Studies investigating cognitive outcomes following docosahexaenoic acid (DHA) supplementation of infant formula yield conflicting results, perhaps due to inadequate dietary concentrations.

To determine the optimal DHA concentration in term formula to support cognitive maturation.

This was a double-masked, randomized, controlled, prospective trial. A total of 181 infants were enrolled at 1-9 days of age and assigned randomly to receive one of four term infant formulas with one of four levels of docosahexaenoic acid: Control (0% DHA), 0.32% DHA, 0.64% DHA, or 0.96% DHA. All DHA-supplemented formulas contained 0.64% arachidonic acid (ARA). Infants were fed the assigned formulas until 12 months of age. One hundred forty-one children completed the 12-month feeding trial and were eligible for this study. Cognitive function was assessed in 131 children at 18 months of age using the Bayley Scales of Infant Development II (BSID II).

There were no diet group differences on the Mental Development Index (MDI), the Psychomotor Development Index (PDI), or the Behavior Rating Scale (BRS) of the BSID II. However, when the scores of children who received any of the three DHA-supplemented formulas were combined and compared to control children, a significant difference emerged: the MDI scores of DHA-supplemented children were higher (104.1 v. 98.4; p=0.02).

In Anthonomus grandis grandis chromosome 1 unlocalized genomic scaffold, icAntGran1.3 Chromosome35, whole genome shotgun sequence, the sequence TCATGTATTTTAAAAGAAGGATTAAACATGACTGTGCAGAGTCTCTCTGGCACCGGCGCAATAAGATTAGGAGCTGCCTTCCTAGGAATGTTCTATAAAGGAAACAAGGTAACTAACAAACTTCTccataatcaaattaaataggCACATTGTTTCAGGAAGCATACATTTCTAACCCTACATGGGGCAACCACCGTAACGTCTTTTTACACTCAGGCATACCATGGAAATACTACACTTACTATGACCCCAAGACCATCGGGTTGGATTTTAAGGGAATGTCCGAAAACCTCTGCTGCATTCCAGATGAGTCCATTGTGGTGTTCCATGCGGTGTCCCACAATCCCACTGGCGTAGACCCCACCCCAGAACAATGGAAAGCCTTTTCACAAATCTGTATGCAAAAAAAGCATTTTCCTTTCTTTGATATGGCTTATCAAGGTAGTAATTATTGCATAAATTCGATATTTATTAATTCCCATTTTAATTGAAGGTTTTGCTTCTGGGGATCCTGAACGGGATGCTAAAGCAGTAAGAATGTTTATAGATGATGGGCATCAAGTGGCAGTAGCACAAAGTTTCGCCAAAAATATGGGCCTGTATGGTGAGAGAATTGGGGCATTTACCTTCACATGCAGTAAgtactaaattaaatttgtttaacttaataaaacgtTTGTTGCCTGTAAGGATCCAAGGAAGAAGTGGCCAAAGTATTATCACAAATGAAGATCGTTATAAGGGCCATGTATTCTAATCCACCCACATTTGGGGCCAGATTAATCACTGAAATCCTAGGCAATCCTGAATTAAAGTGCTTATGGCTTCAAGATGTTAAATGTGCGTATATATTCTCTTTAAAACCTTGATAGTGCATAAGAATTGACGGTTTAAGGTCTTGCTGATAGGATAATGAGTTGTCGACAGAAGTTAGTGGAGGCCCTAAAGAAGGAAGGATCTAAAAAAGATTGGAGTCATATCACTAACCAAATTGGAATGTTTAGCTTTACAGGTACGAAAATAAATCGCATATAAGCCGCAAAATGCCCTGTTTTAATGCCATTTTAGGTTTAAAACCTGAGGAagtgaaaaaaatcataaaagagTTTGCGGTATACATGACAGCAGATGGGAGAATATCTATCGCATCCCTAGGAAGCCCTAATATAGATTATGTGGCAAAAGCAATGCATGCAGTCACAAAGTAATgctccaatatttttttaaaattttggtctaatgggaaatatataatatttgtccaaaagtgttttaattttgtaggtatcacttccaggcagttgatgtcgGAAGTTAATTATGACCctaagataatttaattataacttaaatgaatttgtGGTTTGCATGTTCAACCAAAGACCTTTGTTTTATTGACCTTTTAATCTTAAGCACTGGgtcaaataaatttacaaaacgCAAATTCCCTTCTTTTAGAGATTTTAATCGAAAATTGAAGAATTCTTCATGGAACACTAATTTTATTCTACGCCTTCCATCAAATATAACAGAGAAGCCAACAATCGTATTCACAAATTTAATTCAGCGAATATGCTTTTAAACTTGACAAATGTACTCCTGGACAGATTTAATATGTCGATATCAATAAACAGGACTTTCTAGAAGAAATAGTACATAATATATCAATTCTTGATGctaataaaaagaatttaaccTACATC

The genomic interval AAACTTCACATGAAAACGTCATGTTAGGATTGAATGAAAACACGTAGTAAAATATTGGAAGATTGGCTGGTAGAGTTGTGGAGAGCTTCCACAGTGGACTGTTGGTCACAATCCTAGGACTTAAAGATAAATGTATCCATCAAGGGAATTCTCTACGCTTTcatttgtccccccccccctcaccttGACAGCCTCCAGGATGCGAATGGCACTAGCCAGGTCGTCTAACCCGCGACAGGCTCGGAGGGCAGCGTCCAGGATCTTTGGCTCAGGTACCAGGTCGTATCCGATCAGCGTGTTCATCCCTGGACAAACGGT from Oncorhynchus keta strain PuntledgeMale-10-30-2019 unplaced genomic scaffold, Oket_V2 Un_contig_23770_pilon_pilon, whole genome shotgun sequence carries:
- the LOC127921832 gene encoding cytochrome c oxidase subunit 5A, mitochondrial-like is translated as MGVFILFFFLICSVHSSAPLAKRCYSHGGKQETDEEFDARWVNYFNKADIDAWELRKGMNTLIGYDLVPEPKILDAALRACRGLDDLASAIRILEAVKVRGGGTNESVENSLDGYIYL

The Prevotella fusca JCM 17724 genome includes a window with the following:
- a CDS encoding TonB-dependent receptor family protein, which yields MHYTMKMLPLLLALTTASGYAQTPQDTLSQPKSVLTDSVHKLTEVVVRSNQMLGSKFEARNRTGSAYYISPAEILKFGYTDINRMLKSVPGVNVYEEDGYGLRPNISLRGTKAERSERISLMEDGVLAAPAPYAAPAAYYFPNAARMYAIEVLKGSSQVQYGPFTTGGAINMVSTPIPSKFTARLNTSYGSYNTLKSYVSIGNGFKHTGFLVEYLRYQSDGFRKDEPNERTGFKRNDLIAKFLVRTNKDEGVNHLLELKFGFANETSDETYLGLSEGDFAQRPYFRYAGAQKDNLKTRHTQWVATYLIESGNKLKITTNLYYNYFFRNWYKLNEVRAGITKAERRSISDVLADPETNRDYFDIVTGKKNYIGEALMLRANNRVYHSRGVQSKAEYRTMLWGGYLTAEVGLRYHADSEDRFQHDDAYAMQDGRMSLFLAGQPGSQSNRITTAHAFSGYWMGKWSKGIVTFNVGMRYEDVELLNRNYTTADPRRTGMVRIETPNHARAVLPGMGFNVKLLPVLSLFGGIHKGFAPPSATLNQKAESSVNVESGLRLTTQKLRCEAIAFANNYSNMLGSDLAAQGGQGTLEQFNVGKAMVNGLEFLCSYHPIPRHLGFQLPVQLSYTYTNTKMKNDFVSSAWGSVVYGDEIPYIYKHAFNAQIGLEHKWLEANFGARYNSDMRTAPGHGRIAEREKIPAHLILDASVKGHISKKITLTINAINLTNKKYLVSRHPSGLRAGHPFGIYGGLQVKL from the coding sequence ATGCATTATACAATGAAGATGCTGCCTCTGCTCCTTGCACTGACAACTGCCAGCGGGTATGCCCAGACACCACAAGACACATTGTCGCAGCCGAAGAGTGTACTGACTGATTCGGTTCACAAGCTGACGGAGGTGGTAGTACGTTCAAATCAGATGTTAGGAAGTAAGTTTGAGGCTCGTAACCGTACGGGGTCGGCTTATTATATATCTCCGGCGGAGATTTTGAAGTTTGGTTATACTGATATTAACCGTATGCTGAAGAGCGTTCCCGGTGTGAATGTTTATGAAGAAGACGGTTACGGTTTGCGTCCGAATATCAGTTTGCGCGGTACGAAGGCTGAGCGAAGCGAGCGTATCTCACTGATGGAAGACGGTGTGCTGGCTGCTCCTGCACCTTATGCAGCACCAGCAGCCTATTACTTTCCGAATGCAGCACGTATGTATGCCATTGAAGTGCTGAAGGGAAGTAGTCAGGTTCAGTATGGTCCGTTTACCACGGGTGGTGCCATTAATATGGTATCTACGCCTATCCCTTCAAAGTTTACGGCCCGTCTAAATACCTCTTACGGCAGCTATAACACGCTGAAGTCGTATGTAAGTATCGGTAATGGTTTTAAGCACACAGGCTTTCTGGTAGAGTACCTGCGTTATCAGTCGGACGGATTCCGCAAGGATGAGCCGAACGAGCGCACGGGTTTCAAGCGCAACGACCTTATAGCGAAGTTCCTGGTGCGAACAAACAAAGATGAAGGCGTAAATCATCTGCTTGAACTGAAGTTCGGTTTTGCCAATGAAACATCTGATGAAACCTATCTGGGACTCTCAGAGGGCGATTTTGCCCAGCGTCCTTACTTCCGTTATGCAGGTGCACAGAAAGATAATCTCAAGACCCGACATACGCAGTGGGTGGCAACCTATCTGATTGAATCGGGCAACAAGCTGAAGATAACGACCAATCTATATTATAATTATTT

These results suggest that dietary supplementation of DHA during the first year of life leads to enhanced cognitive development at 18 months of age. DHA concentration of 0.32% is adequate to improve cognitive function; higher concentrations did not confer additional benefit.